The Damsel in Distress

  • “If silver mirrors because it is both receptive (moist) and solid,
  • then solid receptivity is the kind of consciousness that serves to mirror.
  • Notice how necessary it is for mirroring to have incorporated or digested one’s own moisture and to be limited by one’s own boundary.
  • One cannot mirror if one too easily flows;
  • and one cannot mirror everything,
  • but only what one can receive and to which one is solidly present within the limits of one’s own borders.
  • Mirroring is not blank receptivity; it requires focusing.”

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Women can be as dangerous to their partners as Blue Beard, although in slightly different ways.. The  Tale of the Dolorous Blow  tells us that a knight who carries a woman’s sword renders the Fisher King impotent. This knight meets the Fisher King alone, unarmed and defenseless, at night, in his own castle. The knight does not recognize his own King and strikes him such a blow in his groin that the King is rendered impotent and crippled, and his lands are laid waste.  Until I learned that in pre-Christian times highborn young women were trained as sword-maidens, and received armor, weapons, and horses as marriage gifts from their betrothed, I was unable to begin to make sense of this story. In that context, this knight carried a woman’s sword because she was a woman.  She met the King alone at night in his own castle when he was unarmed and defenseless because she was a woman.  However, she is no willing bride ready to be crowned as Queen, she is armed and on guard, taking her King for an enemy and lashing out.

That opened the door to wondering what could have happened to this woman that she would strike out with such blind violence?  I looked at the story of Tristan and Isolde dating from the tenth century, about the same time as the tales of the Fisher King. In this story, Isolde is the daughter of the Queen of Ireland. The King of Cornwall sends his nephew Tristan off to persuade Isolde to marry him. Tristan lies to her and says that he, Tristan, has come to marry her. She agrees, they begin their journey and the Queen sends along her serving girl with a love potion disguised as a bottle of wine to give to Isolde on her wedding night. Tristan and Isolde drink the wine by accident instead. Isolde is, understandably, angry and unhappy. She hates Tristan for lying to her, she cannot leave him alone because of the love potion, and she sends the servant girl into sleep with the King on their marriage night. The rest of the rather lengthy story details the tragedy that unfolds as a result. It is often regarded as commemorating the birth of the cultural ideal of romantic love as an affliction, as  inappropriate illicit relationships filled with fruitless suffering.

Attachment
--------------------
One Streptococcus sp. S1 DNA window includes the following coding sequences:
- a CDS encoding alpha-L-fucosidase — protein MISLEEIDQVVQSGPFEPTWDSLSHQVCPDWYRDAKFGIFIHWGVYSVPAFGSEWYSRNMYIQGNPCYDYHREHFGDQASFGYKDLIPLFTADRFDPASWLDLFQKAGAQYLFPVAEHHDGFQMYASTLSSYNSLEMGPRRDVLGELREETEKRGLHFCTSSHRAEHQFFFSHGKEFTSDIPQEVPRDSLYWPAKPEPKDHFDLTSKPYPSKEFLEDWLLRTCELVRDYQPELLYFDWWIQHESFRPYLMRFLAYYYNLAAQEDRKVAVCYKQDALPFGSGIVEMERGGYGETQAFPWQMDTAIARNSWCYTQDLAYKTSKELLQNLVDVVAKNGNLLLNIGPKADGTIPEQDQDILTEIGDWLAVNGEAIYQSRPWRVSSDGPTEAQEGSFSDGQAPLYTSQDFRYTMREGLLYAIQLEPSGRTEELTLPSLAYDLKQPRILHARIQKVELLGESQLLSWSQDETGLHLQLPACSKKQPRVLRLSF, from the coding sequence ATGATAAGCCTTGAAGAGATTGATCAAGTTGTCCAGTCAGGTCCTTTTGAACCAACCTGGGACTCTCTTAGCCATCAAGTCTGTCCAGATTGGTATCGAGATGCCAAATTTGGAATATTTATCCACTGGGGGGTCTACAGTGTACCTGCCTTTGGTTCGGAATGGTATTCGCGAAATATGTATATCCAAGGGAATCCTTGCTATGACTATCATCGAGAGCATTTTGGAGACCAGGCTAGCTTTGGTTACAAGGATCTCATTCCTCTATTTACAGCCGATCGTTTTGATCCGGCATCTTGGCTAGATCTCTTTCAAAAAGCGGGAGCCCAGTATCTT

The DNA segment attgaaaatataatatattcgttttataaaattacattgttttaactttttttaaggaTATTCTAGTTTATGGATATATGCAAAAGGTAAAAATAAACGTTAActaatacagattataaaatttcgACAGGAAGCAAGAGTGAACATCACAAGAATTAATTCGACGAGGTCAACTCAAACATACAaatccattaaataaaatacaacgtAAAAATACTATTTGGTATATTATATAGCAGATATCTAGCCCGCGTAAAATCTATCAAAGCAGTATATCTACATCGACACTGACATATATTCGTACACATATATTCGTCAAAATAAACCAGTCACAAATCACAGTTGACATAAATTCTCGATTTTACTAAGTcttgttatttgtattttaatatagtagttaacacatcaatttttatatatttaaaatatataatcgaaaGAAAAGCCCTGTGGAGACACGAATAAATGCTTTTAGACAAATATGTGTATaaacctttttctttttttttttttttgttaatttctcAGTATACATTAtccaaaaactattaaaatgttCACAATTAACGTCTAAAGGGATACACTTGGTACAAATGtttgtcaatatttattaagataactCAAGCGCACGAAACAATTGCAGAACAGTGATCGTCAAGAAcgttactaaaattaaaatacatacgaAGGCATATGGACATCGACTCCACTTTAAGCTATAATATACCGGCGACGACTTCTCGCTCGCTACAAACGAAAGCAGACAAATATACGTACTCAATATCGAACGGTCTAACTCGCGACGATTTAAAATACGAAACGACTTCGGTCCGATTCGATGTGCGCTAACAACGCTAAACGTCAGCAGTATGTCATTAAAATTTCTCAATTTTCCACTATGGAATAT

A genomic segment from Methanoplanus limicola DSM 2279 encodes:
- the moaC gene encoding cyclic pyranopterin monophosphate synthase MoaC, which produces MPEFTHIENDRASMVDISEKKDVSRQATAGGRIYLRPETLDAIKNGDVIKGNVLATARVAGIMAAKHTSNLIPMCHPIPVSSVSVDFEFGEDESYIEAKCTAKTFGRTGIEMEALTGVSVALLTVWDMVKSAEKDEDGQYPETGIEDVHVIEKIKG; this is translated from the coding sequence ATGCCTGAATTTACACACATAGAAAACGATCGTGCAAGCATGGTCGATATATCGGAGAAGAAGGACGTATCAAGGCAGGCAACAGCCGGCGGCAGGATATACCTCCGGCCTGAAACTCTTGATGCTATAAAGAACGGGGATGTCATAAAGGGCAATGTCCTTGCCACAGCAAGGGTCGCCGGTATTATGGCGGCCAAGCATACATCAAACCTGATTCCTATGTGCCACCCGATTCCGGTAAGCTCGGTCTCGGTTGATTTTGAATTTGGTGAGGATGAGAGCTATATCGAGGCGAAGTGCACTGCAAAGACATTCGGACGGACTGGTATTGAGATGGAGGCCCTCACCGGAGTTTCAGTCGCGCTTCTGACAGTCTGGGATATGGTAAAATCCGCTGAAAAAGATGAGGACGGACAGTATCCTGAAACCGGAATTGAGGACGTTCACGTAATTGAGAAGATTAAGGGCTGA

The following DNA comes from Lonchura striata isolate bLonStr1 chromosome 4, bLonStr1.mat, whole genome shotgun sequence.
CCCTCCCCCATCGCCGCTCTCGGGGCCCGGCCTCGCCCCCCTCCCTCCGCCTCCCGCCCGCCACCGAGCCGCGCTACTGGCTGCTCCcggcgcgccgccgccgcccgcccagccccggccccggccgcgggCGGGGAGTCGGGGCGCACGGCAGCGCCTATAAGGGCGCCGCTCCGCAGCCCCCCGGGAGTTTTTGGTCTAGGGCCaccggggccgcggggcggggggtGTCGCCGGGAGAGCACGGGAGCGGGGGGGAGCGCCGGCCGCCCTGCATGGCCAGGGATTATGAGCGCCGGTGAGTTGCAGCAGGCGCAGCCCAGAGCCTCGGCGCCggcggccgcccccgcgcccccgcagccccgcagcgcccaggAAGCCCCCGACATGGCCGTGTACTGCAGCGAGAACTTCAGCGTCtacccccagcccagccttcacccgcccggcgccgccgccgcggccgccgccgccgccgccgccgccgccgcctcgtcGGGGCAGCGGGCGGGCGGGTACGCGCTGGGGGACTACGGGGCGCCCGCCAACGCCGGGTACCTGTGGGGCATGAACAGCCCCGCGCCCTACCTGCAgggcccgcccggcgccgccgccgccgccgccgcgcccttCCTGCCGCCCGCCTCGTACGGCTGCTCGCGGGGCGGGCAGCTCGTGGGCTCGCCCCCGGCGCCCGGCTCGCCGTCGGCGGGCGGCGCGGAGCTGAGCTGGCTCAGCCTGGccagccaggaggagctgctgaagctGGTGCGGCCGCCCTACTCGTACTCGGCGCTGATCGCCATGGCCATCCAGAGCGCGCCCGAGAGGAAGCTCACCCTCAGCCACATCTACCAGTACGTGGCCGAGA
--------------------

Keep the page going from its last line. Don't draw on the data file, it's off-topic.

My first question after reading this story was why didn’t Isolde know what the drink was? And that leads to more questions. Why didn’t the Queen make sure her daughter knew how to make the wine, what its effects were, when to drink it, and who to drink it with? Why did she make in secret and give it to the servant girl instead of her own daughter? The magical drink  is one of the major pieces in the women’s initiation, so this is one place where things begin to go seriously wrong.  And we are faced with the issue of inappropriate sexual relationships as well where we have to ask why aren’t the King and Queen getting married?  Why did the King send his nephew instead of going himself? Why is the King tricking a princess when he should be courting a Queen? Why is inappropriate fruitless suffering romantic any way?

Isolde and Tristan end up dyeing with the situation unresolved, but Isolde’s isolation and betrayal is a recurrent theme in fairy tales.  In the tale of the Handless Maiden which dates from the same era, the daughter’s father makes a deal with the devil. When the Devil comes to collect his due, it is the miller’s daughter that he wants. When the father protests, the Devil offers to accept his wife’s hands.  The wife refuses and insists the Devil take her daughter’s hands. The daughter does not object in most versions of the story. Betrayed by both father and mother, if she refuses to give up her hands she becomes an outcast and must leave her home and family. Like Isolde, she agrees to sacrifice herself . She gives up her ability to direct her own life, and instead takes on the responsibility for the poor decisions her parents have made. Unable to care for herself, she is treated like a queen and given silver mechanical hands, but eventually cannot continue to live a lie, and neither can Isolde. They both end up in the wild woods, which is where they should have started. In the woods is where the woman’s initiatory journey begins, and that is the subject of many future posts.

But it is important to know that while the Handless Maiden is also known as the Damsel in Distress, until she goes into the wild woods and reaches deep into the wellspring of life to regain her own hands, she is a danger to any man who might wish to rescue her. We are told that it is the unstoppable tears of the Handless Maiden that drive her out into the woods. We are not told that the tears are the tears of rage and frustration as much as sorrow.  Nor are we told what the Maiden’s missing Hands are up too. However, she has made a deal with the Devil and the missing Hands are driven by her rage and frustration.  The anger that is rightly aimed at the betraying father blinds her and  instead strikes out at any man who gets near. The Handless Maiden must learn to take her own life in her hands, recognizing and managing her own aggression if she is not to strike the Dolorous Blow, castrating if not outright killing any man who gets  near her, for she is Blue Beard’s widowed weeping mother.

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